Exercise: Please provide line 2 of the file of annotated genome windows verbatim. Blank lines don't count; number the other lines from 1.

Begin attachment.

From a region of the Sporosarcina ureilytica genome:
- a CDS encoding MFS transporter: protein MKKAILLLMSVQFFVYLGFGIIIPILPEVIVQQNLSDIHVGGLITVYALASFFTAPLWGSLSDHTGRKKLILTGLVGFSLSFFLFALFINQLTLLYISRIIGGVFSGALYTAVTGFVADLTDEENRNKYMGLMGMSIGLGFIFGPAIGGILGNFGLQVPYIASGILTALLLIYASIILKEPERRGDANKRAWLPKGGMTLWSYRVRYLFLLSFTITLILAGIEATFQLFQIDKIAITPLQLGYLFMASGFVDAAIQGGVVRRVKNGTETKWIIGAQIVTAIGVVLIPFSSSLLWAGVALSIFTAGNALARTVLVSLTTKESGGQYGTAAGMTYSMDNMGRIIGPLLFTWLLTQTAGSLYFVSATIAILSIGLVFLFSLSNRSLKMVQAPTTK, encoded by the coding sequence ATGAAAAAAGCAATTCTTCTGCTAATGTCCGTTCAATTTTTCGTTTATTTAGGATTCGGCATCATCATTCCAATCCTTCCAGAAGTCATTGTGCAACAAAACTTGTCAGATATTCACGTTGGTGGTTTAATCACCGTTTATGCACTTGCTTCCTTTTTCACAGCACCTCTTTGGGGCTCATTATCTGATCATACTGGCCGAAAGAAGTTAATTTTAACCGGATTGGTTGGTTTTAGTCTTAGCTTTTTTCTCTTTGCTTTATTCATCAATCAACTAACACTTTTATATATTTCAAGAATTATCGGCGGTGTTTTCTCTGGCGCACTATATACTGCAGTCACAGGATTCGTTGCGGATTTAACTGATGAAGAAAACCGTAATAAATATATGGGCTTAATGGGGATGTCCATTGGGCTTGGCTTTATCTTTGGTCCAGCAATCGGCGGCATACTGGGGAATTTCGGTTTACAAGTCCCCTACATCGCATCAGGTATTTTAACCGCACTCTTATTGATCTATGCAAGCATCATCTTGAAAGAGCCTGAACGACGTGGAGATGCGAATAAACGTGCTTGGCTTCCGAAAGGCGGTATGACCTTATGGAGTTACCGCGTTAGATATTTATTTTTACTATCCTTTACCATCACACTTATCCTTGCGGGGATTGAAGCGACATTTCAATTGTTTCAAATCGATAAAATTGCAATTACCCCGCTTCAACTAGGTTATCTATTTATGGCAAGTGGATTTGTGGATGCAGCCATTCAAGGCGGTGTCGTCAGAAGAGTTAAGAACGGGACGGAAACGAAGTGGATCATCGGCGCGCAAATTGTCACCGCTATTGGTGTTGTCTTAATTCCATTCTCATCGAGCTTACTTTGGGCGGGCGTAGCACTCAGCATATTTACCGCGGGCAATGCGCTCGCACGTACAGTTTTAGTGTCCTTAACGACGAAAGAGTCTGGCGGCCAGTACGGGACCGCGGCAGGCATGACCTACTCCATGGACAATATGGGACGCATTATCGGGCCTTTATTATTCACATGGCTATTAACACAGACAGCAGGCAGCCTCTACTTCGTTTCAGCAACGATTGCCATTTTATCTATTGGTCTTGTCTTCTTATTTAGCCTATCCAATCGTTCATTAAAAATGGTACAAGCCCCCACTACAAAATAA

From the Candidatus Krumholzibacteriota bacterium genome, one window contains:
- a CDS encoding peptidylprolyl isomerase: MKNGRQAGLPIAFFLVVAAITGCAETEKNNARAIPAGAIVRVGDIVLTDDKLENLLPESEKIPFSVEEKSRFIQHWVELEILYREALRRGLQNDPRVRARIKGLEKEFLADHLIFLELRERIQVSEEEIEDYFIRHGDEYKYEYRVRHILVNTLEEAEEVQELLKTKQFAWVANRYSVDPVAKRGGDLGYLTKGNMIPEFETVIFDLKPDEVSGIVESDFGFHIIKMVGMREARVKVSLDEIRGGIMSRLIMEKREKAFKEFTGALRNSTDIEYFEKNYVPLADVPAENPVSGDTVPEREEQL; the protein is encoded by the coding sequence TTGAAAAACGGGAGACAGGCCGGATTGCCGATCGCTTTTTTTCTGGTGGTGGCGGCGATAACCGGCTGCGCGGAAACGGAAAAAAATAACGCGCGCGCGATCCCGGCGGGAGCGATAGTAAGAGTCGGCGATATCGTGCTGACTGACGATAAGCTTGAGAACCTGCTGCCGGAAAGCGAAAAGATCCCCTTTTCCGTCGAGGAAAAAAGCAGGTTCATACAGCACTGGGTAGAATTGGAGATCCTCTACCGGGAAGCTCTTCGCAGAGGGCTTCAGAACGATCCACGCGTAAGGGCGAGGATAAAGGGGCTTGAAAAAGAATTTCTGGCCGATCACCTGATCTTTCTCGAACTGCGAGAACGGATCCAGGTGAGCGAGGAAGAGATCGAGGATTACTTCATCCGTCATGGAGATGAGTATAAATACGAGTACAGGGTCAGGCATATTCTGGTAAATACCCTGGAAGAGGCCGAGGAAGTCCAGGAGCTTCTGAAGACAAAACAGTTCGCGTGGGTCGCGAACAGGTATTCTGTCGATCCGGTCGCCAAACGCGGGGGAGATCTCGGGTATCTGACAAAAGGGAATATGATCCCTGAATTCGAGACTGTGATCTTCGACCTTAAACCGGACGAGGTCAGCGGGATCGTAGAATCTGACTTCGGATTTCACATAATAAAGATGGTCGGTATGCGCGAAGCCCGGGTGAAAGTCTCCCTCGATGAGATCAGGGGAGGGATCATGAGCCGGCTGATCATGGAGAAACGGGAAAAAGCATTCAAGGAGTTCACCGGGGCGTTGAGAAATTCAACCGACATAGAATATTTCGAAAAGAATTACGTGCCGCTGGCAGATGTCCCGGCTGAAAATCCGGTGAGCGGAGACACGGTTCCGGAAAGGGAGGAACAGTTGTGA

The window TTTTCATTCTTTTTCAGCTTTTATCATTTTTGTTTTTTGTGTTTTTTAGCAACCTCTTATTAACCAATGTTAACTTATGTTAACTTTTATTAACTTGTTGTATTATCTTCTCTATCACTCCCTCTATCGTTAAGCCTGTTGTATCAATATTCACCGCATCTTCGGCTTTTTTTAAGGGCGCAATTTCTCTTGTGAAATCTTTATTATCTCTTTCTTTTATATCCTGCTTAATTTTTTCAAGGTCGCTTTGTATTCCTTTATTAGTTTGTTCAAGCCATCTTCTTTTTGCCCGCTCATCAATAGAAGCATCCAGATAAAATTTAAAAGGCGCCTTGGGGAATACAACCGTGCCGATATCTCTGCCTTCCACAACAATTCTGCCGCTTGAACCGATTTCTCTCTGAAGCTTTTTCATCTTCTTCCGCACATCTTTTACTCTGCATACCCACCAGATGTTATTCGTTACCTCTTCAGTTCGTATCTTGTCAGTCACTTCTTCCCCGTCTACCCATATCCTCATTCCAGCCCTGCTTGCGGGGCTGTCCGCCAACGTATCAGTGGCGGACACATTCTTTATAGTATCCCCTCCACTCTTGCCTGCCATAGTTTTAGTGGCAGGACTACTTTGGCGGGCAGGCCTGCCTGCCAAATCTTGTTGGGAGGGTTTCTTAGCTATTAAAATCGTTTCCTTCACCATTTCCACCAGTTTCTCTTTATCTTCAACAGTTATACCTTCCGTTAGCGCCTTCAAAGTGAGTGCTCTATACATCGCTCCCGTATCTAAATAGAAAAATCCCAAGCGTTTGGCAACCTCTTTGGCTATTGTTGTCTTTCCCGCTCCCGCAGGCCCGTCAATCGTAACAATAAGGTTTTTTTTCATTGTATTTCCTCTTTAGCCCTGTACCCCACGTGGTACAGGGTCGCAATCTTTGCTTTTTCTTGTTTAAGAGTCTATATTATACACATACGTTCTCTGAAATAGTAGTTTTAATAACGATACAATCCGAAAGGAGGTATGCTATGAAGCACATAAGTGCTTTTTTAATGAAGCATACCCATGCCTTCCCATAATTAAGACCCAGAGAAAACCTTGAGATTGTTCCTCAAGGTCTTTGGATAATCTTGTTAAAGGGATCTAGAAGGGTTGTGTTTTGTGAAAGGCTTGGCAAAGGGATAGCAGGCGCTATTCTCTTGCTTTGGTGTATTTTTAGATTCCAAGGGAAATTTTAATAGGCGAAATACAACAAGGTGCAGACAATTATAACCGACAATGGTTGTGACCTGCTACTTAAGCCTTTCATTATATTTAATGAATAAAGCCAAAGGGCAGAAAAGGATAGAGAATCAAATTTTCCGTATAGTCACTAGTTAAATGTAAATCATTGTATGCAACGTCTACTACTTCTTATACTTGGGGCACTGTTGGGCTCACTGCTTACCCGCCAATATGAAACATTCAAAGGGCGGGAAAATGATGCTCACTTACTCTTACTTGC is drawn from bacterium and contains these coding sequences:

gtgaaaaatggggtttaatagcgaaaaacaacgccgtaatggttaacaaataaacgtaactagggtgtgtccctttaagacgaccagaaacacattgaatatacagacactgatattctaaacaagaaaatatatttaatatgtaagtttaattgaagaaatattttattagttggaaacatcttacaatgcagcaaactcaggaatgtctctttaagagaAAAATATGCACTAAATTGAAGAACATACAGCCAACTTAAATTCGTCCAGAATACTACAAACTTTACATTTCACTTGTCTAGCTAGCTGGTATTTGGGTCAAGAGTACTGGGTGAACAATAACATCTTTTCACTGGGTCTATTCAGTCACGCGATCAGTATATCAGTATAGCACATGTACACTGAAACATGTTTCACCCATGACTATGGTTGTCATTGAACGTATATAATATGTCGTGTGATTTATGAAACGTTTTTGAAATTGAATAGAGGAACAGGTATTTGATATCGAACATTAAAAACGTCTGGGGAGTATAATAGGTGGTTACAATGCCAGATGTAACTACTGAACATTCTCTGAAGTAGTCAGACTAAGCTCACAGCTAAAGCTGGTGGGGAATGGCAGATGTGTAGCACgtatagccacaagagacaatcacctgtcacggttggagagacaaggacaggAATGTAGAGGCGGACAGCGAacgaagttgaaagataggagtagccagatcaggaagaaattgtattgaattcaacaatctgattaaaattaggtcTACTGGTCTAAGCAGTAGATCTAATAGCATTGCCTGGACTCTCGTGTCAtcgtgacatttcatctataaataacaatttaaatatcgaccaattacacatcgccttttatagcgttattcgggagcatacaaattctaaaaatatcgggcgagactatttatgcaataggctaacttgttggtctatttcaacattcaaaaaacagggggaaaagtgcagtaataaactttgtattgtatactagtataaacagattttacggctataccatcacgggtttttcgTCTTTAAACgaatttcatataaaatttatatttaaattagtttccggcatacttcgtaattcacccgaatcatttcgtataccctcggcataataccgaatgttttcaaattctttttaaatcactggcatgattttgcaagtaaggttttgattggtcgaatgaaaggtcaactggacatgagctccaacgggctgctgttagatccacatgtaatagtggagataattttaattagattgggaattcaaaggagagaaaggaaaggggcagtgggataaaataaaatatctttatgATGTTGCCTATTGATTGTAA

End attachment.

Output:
- a CDS encoding MFS transporter: protein MKKAILLLMSVQFFVYLGFGIIIPILPEVIVQQNLSDIHVGGLITVYALASFFTAPLWGSLSDHTGRKKLILTGLVGFSLSFFLFALFINQLTLLYISRIIGGVFSGALYTAVTGFVADLTDEENRNKYMGLMGMSIGLGFIFGPAIGGILGNFGLQVPYIASGILTALLLIYASIILKEPERRGDANKRAWLPKGGMTLWSYRVRYLFLLSFTITLILAGIEATFQLFQIDKIAITPLQLGYLFMASGFVDAAIQGGVVRRVKNGTETKWIIGAQIVTAIGVVLIPFSSSLLWAGVALSIFTAGNALARTVLVSLTTKESGGQYGTAAGMTYSMDNMGRIIGPLLFTWLLTQTAGSLYFVSATIAILSIGLVFLFSLSNRSLKMVQAPTTK, encoded by the coding sequence ATGAAAAAAGCAATTCTTCTGCTAATGTCCGTTCAATTTTTCGTTTATTTAGGATTCGGCATCATCATTCCAATCCTTCCAGAAGTCATTGTGCAACAAAACTTGTCAGATATTCACGTTGGTGGTTTAATCACCGTTTATGCACTTGCTTCCTTTTTCACAGCACCTCTTTGGGGCTCATTATCTGATCATACTGGCCGAAAGAAGTTAATTTTAACCGGATTGGTTGGTTTTAGTCTTAGCTTTTTTCTCTTTGCTTTATTCATCAATCAACTAACACTTTTATATATTTCAAGAATTATCGGCGGTGTTTTCTCTGGCGCACTATATACTGCAGTCACAGGATTCGTTGCGGATTTAACTGATGAAGAAAACCGTAATAAATATATGGGCTTAATGGGGATGTCCATTGGGCTTGGCTTTATCTTTGGTCCAGCAATCGGCGGCATACTGGGGAATTTCGGTTTACAAGTCCCCTACATCGCATCAGGTATTTTAACCGCACTCTTATTGATCTATGCAAGCATCATCTTGAAAGAGCCTGAACGACGTGGAGATGCGAATAAACGTGCTTGGCTTCCGAAAGGCGGTATGACCTTATGGAGTTACCGCGTTAGATATTTATTTTTACTATCCTTTACCATCACACTTATCCTTGCGGGGATTGAAGCGACATTTCAATTGTTTCAAATCGATAAAATTGCAATTACCCCGCTTCAACTAGGTTATCTATTTATGGCAAGTGGATTTGTGGATGCAGCCATTCAAGGCGGTGTCGTCAGAAGAGTTAAGAACGGGACGGAAACGAAGTGGATCATCGGCGCGCAAATTGTCACCGCTATTGGTGTTGTCTTAATTCCATTCTCATCGAGCTTACTTTGGGCGGGCGTAGCACTCAGCATATTTACCGCGGGCAATGCGCTCGCACGTACAGTTTTAGTGTCCTTAACGACGAAAGAGTCTGGCGGCCAGTACGGGACCGCGGCAGGCATGACCTACTCCATGGACAATATGGGACGCATTATCGGGCCTTTATTATTCACATGGCTATTAACACAGACAGCAGGCAGCCTCTACTTCGTTTCAGCAACGATTGCCATTTTATCTATTGGTCTTGTCTTCTTATTTAGCCTATCCAATCGTTCATTAAAAATGGTACAAGCCCCCACTACAAAATAA